Consumer Reports rates some bikes

Discussion in 'Road Cycling' started by Tom Parker, May 9, 2003.

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  1. Tom Parker

    Tom Parker Guest

    The latest issue of Consumer Reports (June) just arrived, and they have a small article rating
    bikes, for 3 categories of riders: comfort, fitness, and road. The top-rated bikes were by Giant,
    Giant, and Bianchi, respectively. They didn't care much for the two comfort bikes with automatic
    shift. FYI.

    -- Tom
     
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  2. Rich Clark

    Rich Clark Guest

    "Tom Parker" <[email protected]> wrote in message
    news:[email protected]...
    > The latest issue of Consumer Reports (June) just arrived, and they have a small article rating
    > bikes, for 3 categories of riders: comfort, fitness, and road. The top-rated bikes were by Giant,
    > Giant, and Bianchi, respectively. They didn't care much for the two comfort bikes with automatic
    > shift. FYI.

    I was mostly impressed with the quality of the general advice they gave about bike-buying. It isn't
    comprehensive or complete, but it's mostly at least not wrong. They make the case that buying at a
    local bike shop is the best strategy. And they didn't include any mountain bikes, for once.

    But the test reports are ludicrous. For one thing, they make no mention of the basic reality that
    what they tested is about 1% of what's actually available. Entire major brands are omitted
    entirely. Nothing is said about the brandmates of the bikes they did test. And while the issue of
    fit is mentioned in the text, the connection is not made to the "ratings." The uninitiated buyer
    who wants the "top rated" bike may have trouble understanding why it's not suitable for their
    particular physique.

    RichC
     
  3. Grl

    Grl Guest

    I think you are right. The piece was not useless, but damned close. The heart rate monitors thing
    was kind of nice, but again quite superficial/limited.

    My guess is that a couple of bike guys on their staff were given a very small budget and a few pages
    to do their report and this is the best they could do with limited resources. I personally would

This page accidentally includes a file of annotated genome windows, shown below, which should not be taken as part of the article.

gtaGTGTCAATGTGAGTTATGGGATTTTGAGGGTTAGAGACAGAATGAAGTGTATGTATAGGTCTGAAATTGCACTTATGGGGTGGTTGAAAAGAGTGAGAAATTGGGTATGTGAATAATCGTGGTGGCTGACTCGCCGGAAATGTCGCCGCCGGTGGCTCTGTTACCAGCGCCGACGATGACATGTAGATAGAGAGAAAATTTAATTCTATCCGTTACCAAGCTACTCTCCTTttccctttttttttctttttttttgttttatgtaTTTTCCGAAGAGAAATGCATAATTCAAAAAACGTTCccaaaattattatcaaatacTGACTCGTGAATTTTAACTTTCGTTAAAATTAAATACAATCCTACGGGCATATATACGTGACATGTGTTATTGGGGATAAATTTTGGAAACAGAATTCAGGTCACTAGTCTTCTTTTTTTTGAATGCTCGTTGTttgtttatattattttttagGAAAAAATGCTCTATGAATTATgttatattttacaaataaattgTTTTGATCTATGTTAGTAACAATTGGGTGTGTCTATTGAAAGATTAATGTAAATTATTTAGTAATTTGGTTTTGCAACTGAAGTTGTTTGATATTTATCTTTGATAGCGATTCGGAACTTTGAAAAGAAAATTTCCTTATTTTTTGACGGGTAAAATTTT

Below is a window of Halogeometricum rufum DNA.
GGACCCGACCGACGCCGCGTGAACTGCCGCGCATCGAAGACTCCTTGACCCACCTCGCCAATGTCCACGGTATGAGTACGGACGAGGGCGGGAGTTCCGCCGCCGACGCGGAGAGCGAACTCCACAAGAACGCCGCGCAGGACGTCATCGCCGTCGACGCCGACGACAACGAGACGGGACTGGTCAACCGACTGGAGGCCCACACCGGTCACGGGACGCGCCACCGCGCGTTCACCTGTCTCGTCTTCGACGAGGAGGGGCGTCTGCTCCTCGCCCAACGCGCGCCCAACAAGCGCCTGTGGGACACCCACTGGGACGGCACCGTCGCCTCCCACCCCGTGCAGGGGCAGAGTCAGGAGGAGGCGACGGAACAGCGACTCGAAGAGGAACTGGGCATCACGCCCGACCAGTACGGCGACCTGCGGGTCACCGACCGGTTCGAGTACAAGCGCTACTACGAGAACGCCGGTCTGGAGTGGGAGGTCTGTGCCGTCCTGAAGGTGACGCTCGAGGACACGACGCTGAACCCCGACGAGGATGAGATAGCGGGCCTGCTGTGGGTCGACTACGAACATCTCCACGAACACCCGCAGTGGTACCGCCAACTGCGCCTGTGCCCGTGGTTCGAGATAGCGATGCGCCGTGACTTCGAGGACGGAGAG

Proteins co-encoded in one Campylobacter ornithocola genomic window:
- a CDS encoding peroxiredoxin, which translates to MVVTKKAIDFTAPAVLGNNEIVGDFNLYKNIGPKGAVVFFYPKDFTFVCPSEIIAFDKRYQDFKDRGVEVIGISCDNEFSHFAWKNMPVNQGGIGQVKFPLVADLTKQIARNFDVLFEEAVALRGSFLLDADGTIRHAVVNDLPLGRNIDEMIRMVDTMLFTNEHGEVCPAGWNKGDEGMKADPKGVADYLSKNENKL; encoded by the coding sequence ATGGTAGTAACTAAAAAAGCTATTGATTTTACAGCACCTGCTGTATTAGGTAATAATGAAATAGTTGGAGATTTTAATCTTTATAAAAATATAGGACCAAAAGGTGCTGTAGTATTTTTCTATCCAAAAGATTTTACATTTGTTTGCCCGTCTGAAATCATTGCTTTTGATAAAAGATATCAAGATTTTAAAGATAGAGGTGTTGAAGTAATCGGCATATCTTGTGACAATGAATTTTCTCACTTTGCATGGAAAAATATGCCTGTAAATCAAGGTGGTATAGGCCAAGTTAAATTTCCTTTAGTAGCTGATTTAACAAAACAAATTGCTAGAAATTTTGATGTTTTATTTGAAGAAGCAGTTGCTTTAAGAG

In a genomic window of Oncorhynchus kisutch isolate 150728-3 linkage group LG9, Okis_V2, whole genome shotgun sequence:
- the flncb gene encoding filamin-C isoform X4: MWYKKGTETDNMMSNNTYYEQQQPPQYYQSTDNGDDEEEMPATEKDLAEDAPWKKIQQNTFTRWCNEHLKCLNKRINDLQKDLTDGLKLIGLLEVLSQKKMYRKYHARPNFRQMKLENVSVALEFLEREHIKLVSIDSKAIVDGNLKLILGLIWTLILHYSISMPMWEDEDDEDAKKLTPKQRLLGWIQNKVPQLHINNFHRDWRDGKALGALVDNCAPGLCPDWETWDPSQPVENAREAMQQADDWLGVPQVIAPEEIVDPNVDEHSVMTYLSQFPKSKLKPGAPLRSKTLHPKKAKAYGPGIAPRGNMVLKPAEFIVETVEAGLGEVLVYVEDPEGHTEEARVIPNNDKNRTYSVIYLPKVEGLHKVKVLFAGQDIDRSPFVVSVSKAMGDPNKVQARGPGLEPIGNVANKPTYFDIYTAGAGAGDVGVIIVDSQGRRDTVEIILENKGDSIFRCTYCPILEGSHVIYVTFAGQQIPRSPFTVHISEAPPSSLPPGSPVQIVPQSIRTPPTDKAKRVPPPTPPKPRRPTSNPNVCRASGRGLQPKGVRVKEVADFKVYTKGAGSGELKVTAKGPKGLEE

have liked to see them add a few a of the often-reviled "department store" models to their
    comparison just to see what 1/3 less than the lowest priced models in their ranges would get them.

    - GRL

    "It's good to want things."

    Steve Barr (philosopher, poet, humorist, chemist, Visual Basic programmer)
    "Rich Clark" <[email protected]> wrote in message
    news:[email protected]...
    >
    > "Tom Parker" <[email protected]> wrote in message
    > news:[email protected]...
    > > The latest issue of Consumer Reports (June) just arrived, and they have a small article rating
    > > bikes, for 3 categories of riders: comfort, fitness, and road. The top-rated bikes were by
    > > Giant, Giant, and Bianchi, respectively. They didn't care much for the two comfort bikes with
    > > automatic shift. FYI.
    >
    > I was mostly impressed with the quality of the general advice they gave about bike-buying. It
    > isn't comprehensive or complete, but it's mostly at least not wrong. They make the case that
    > buying at a local bike shop is
    the
    > best strategy. And they didn't include any mountain bikes, for once.
    >
    > But the test reports are ludicrous. For one thing, they make no mention of the basic reality that
    > what they tested is about 1% of what's actually available. Entire major brands are omitted
    > entirely. Nothing is said about the brandmates of the bikes they did test. And while the issue of
    > fit is mentioned in the text, the connection is not made to the "ratings." The uninitiated buyer
    > who wants the "top rated" bike may have trouble understanding why it's not suitable for their
    > particular physique.
    >
    > RichC
     
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